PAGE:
Background: Human herpesvirus-6 (HHV-6) is the etiological agent of exanthema subitum-associated encephalopathy, which usually occurs in children younger than 3 years. Brain imaging shows various abnormalities.
Patient: A previously healthy 4-year-old girl developed acute encephalopathy with clinical features consisting of fever, repetitive seizures, and a disturbance of consciousness. The patient did not show skin rash suggestive of exanthema subitum during the course of her illness. The primary HHV-6 infection was diagnosed based on the absence of IgG against HHV-6 and identification of the virus DNA in the acute phase serum and a significant increase of the anti-HHV-6 IgG titers in the convalescent phase sera. Diffusion-weighted images showed transient high signal intensity in the bilateral periventricular white matter and splenium of the corpus callosum and in the gray matter structures such as the bilateral basal ganglia and thalami. Upon therapy with steroid and γ-globulin, the patient recovered without any neurological deficits.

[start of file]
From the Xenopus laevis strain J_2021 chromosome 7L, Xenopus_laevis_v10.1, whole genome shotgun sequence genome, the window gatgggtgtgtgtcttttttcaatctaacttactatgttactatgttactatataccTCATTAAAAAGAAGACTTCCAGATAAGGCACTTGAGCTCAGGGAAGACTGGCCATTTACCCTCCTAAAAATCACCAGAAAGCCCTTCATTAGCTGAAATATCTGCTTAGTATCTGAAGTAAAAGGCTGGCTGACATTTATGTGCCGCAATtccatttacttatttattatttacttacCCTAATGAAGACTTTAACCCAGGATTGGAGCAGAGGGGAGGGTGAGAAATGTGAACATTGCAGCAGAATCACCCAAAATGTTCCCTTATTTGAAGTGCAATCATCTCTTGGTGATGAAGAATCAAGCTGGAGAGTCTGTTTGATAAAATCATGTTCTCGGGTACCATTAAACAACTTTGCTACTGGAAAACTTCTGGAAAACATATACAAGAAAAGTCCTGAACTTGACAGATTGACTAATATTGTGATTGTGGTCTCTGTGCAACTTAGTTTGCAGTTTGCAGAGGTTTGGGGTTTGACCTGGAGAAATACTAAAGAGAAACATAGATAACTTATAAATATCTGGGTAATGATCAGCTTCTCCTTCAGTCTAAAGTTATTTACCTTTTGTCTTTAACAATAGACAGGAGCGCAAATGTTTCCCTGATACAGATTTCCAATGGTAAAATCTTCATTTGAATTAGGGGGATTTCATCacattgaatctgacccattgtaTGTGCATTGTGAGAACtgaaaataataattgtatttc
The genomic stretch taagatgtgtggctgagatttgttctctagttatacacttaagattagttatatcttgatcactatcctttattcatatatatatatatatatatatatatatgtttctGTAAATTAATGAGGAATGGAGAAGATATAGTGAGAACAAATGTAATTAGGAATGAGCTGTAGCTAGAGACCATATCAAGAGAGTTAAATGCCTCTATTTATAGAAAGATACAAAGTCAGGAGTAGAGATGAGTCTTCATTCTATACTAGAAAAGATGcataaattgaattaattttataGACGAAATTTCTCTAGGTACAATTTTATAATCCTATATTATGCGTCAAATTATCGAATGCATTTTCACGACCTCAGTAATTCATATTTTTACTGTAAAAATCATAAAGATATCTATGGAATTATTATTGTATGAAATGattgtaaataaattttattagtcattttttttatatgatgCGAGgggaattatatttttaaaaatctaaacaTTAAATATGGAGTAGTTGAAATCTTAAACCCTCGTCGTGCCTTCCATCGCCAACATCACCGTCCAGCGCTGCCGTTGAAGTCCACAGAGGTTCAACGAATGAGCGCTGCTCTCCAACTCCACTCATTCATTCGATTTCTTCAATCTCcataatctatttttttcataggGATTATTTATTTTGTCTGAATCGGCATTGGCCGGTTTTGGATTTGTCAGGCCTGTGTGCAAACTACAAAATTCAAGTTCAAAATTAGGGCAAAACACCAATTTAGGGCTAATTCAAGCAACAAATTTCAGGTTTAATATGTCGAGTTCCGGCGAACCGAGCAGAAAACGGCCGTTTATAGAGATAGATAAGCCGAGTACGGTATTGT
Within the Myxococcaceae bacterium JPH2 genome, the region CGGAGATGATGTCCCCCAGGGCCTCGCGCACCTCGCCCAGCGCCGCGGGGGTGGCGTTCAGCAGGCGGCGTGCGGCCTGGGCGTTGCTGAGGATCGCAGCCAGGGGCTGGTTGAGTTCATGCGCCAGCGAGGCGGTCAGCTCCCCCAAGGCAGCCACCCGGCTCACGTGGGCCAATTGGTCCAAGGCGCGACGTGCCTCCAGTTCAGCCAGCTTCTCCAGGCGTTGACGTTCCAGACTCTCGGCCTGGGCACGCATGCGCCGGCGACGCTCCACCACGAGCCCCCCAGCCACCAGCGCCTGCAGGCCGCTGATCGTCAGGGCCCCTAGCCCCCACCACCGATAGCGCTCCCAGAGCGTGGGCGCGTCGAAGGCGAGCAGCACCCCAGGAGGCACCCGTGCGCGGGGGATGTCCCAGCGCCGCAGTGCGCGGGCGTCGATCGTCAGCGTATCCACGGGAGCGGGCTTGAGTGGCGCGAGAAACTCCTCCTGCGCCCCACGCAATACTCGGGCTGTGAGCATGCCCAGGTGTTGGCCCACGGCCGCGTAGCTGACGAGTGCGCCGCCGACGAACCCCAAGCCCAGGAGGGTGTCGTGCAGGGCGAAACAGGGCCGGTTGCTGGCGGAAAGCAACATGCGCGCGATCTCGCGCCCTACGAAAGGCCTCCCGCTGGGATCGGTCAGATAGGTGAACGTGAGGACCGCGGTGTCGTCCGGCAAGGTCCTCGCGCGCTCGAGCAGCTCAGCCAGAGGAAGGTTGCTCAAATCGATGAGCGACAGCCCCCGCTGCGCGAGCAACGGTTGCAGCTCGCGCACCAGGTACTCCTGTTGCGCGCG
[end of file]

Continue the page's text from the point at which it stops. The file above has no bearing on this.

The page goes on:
Conclusion: Primary HHV-6 infection can cause acute encephalopathy without exanthema subitum. The etiological diagnosis is possible only by examining the blood and cerebrospinal fluid, when the patient shows no skin rash. This condition should be included in the differential diagnosis of acute encephalopathy even in patients older than 3 years.
Keywords: Diffusion-weighted imaging; Encephalitis; Encephalopathy; Exanthema subitum; Human herpesvirus-6; Magnetic resonance imaging; Periventricular white matter.
Copyright © 2014 The Japanese Society of Child Neurology. Published by Elsevier B.V. All rights reserved.